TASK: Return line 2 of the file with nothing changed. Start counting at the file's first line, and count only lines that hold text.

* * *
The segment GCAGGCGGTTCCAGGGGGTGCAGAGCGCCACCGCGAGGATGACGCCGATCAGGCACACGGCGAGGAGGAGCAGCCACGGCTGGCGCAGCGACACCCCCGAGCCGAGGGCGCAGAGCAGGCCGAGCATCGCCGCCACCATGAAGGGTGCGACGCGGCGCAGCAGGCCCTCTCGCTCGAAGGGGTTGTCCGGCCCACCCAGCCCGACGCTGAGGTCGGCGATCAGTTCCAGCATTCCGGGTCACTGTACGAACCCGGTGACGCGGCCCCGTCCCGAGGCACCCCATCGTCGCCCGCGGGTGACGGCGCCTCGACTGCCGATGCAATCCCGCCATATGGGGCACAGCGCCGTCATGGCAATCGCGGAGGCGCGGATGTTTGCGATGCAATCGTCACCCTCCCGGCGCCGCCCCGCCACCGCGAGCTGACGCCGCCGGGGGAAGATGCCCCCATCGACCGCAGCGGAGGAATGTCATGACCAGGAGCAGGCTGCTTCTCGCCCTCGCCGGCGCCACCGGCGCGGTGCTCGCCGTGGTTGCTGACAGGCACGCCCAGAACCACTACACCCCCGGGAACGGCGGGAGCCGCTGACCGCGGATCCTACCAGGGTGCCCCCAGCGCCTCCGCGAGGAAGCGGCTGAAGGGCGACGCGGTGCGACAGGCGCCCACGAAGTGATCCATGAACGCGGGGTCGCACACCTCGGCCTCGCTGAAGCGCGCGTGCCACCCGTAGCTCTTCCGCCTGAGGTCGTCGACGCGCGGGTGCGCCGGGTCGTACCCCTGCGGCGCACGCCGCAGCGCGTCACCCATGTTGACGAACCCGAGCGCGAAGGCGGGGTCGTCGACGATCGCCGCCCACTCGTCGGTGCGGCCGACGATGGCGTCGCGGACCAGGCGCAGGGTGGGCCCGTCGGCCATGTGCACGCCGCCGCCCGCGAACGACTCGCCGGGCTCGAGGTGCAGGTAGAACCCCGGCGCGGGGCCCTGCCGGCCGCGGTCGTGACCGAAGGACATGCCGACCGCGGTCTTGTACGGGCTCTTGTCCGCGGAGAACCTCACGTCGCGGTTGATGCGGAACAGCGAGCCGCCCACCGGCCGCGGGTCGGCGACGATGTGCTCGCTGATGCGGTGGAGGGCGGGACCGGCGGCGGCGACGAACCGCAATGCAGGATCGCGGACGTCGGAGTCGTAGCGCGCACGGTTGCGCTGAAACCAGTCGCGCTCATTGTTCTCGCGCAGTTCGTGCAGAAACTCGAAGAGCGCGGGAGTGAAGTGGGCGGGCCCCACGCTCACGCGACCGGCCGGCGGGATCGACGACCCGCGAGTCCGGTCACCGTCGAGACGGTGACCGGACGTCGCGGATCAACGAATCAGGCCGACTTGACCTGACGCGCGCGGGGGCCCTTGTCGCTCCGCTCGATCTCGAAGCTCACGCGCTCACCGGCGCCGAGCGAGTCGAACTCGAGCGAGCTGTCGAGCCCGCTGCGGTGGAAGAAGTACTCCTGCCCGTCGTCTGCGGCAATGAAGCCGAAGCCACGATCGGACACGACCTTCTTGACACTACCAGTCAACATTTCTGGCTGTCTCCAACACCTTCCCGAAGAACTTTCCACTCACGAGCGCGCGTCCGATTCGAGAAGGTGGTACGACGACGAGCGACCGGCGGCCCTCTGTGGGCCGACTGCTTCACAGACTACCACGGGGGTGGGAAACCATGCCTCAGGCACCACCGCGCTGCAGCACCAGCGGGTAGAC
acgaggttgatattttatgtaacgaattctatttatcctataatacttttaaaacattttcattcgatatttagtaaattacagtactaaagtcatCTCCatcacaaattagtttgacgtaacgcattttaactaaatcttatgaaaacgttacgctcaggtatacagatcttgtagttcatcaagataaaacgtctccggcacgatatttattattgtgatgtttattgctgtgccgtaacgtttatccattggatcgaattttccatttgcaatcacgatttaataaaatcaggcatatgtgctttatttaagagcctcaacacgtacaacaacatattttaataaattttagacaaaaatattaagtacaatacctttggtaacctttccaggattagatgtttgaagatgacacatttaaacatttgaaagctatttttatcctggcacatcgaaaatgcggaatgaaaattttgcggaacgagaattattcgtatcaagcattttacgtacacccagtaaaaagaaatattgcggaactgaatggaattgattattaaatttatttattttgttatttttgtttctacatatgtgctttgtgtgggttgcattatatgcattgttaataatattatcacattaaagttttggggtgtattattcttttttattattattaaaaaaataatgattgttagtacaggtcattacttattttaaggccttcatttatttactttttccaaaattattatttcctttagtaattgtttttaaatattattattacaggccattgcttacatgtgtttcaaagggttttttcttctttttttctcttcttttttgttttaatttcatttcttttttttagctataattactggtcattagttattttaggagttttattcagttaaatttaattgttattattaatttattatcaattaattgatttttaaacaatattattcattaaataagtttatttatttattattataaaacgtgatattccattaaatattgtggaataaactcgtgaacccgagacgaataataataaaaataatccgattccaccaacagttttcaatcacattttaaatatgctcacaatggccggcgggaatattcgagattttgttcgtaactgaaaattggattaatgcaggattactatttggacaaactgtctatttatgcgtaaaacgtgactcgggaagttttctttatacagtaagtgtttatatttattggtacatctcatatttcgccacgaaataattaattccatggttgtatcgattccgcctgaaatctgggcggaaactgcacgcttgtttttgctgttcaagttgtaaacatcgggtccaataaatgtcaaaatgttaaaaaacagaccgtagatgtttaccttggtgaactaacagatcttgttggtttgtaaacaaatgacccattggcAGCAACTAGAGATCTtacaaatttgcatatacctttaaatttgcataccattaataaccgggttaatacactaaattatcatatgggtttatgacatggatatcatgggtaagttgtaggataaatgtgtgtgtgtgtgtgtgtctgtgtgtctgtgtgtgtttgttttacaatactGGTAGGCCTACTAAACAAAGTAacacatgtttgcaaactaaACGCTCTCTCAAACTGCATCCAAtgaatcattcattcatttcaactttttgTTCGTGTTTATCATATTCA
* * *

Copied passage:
acgaggttgatattttatgtaacgaattctatttatcctataatacttttaaaacattttcattcgatatttagtaaattacagtactaaagtcatCTCCatcacaaattagtttgacgtaacgcattttaactaaatcttatgaaaacgttacgctcaggtatacagatcttgtagttcatcaagataaaacgtctccggcacgatatttattattgtgatgtttattgctgtgccgtaacgtttatccattggatcgaattttccatttgcaatcacgatttaataaaatcaggcatatgtgctttatttaagagcctcaacacgtacaacaacatattttaataaattttagacaaaaatattaagtacaatacctttggtaacctttccaggattagatgtttgaagatgacacatttaaacatttgaaagctatttttatcctggcacatcgaaaatgcggaatgaaaattttgcggaacgagaattattcgtatcaagcattttacgtacacccagtaaaaagaaatattgcggaactgaatggaattgattattaaatttatttattttgttatttttgtttctacatatgtgctttgtgtgggttgcattatatgcattgttaataatattatcacattaaagttttggggtgtattattcttttttattattattaaaaaaataatgattgttagtacaggtcattacttattttaaggccttcatttatttactttttccaaaattattatttcctttagtaattgtttttaaatattattattacaggccattgcttacatgtgtttcaaagggttttttcttctttttttctcttcttttttgttttaatttcatttcttttttttagctataattactggtcattagttattttaggagttttattcagttaaatttaattgttattattaatttattatcaattaattgatttttaaacaatattattcattaaataagtttatttatttattattataaaacgtgatattccattaaatattgtggaataaactcgtgaacccgagacgaataataataaaaataatccgattccaccaacagttttcaatcacattttaaatatgctcacaatggccggcgggaatattcgagattttgttcgtaactgaaaattggattaatgcaggattactatttggacaaactgtctatttatgcgtaaaacgtgactcgggaagttttctttatacagtaagtgtttatatttattggtacatctcatatttcgccacgaaataattaattccatggttgtatcgattccgcctgaaatctgggcggaaactgcacgcttgtttttgctgttcaagttgtaaacatcgggtccaataaatgtcaaaatgttaaaaaacagaccgtagatgtttaccttggtgaactaacagatcttgttggtttgtaaacaaatgacccattggcAGCAACTAGAGATCTtacaaatttgcatatacctttaaatttgcataccattaataaccgggttaatacactaaattatcatatgggtttatgacatggatatcatgggtaagttgtaggataaatgtgtgtgtgtgtgtgtgtctgtgtgtctgtgtgtgtttgttttacaatactGGTAGGCCTACTAAACAAAGTAacacatgtttgcaaactaaACGCTCTCTCAAACTGCATCCAAtgaatcattcattcatttcaactttttgTTCGTGTTTATCATATTCA